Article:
In-Laws Or Out-Laws?
For some, the time spent with his family or yours is an extremely joyful time, for others it?s filled with anxiety and resentment. The bags for the trip are over-packed. They might be filled with missteps, hurt feelings, vengenance, insecurities, disrespect, and a plethora of old feelings from times before. These items can be found scattered in his bags and yours, and when the family visits you?they have their share stuffed in their luggage. Some of us promise ourselves we?ll lighten the load, but have a hard time discarding our unforgiving spirit. Some of us refuse to carry smaller baggage because we are afraid that as soon as we leave our resentment behind some in-law will ?ask for it? and we won?t be able ?give it to them?
We come packing and loaded for the big show down, without any idea of how to lighten our load. Maybe if we consider the casualties, we could find a way to let it go. Casualties? What casualties? Your partner, (and maybe your children) is a casualty.
Let?s take an empathic look at the difficulties you could be experiencing with your guy?s family. Your man, as with all the rest of us, has spent many years being a part of a messy, kooky, mixed-up family. How do I know his family is that way? All families are that way, but when you are a part of one you never realize it until you have to invite outsiders to see your family life. Once the two of you become a couple, he introduces you to his family and you may say, think, or somehow show ?ugh, what a mess.? He instantly (and maybe secretly) feels ashamed. His reaction may be to get angry with his family, to get angry with you, to assume only one role when is around the two of you, that of ?son? or that of ?your man.? Whatever action he takes, he will inflame either you or his family, and so the war begins. You win some battles, they win some, but ultimately, your guy and maybe your children lose because they must choose a side.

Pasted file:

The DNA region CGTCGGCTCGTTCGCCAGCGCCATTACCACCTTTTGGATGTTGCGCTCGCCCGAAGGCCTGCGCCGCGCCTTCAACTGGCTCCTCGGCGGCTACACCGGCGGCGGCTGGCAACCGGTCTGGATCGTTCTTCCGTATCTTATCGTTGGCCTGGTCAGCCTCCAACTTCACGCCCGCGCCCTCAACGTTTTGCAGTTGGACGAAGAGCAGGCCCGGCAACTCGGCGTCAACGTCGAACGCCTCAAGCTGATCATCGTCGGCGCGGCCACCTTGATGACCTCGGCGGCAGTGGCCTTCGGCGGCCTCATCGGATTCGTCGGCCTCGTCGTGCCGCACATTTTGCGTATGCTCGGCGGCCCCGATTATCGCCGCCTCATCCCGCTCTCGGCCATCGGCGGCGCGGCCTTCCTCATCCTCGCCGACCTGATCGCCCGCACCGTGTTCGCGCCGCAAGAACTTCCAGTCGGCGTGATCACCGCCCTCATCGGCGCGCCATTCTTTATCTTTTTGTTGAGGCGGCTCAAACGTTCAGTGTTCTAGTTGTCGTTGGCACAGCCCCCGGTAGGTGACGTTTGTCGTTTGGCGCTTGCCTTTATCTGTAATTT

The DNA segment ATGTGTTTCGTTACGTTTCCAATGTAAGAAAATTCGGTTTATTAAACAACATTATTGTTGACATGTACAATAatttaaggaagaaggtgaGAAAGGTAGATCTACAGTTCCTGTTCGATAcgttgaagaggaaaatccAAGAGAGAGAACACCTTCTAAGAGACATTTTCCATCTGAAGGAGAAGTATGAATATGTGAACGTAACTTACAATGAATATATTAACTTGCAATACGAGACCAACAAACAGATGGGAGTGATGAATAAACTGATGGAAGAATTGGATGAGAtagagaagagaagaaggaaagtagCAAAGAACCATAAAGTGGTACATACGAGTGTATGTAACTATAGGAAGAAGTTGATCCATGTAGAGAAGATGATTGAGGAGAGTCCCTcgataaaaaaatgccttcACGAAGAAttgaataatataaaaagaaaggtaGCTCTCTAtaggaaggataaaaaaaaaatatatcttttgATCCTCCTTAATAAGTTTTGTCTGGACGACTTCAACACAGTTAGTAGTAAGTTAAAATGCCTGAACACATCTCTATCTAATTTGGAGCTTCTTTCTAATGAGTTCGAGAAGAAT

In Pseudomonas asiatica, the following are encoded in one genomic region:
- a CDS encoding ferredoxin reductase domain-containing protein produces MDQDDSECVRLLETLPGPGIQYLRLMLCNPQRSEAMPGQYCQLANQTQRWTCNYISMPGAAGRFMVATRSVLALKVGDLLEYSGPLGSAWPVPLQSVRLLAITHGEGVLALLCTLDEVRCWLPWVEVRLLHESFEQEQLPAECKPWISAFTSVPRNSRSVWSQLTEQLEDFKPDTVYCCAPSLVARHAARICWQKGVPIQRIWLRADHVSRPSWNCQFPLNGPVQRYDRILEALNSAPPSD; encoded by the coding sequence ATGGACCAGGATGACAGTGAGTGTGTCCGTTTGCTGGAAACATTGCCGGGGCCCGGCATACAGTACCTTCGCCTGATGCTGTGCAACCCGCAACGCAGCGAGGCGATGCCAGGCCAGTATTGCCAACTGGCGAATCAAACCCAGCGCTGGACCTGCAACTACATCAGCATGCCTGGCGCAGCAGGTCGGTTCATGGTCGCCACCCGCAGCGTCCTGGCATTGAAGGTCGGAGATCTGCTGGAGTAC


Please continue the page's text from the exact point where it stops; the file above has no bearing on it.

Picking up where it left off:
The question is how do you change it? I am asking you to change it because you are the newcomer. His family has established ?their way? of doing things and each member has ?their role.? They may not acknowledge that they have a way or be willing to change their way for you. He has entrusted you with an honest view of his messy family, now you must treat his screwball family, the same way you treat your screwball family. When his mother says something insensitive, rude, or obtrusive, imagine your mother doing the same. Do you shoot her a nasty look, or sass her with mean words? Probably not, you may not like what she is saying, but I?ll bet you usually ignore it, accept it, or gently reject it. Eventually, you forgive it and move on. If your family is like most, you accept each other?s shortcomings with love. You probably make huge allowances for you own family?s infractions, and the same should be made for his.
If you make an honest effort to accept his family in love--not controlled suppression of hate and resentment--but true love, you will experience a loving in-law relationship. It won?t be instant! Love will have to grow especially if the hate has existed for a long time. Your first step is to stop hurting your partner. All negative words or feelings you have toward his family should be put into a journal from now on until you have no more use for it. Do not bring those negative feelings or incidents up to him any longer because you might lose your relationship over it.
Your journaling should go like this:
1. What was the incident?
2. How did it make me feel?
3. What was my part in it?
4. Let it go!
I realize that you may not be a ?warrior? in your in-law woes, but a ?casualty.? Your man may be the one engaged in a war against your family. Here?s what I suggest for you: journal your feelings in the same way as above. You may have feelings of vulnerability, embarrassment, resentment, confusion, and exhaustion concerning the people you love getting along happily. Explore and talk openly with your man about your feelings without placing blame. It may be a good idea to share your journal with your partner, so he knows that your are aware of the issues. Many times the ?warring partner? feels that the ?casualty of war? is unaware of the battles, but most times that is far from the truth. Talk to your family about making space for your loving partner, but do not force them or argue over it. Say something like ?John makes a delicious gravy, I would love it if we could include it on the holiday menu this year??
Mostly importantly, rely on pray to soften hearts and enlighten souls, and have faith that is can all work out?It did for me.
About the Author: Brooke Brimm has a Master's degree in Professional Counseling and 8 years of experience in the field of Human Science. She has been married since 1993 and has two beautiful daughters. Ms. Brimm authors an ezine, Loves Gumbo, in which she discusses love, relationships, and friendships in today's society. To join email: email@example.com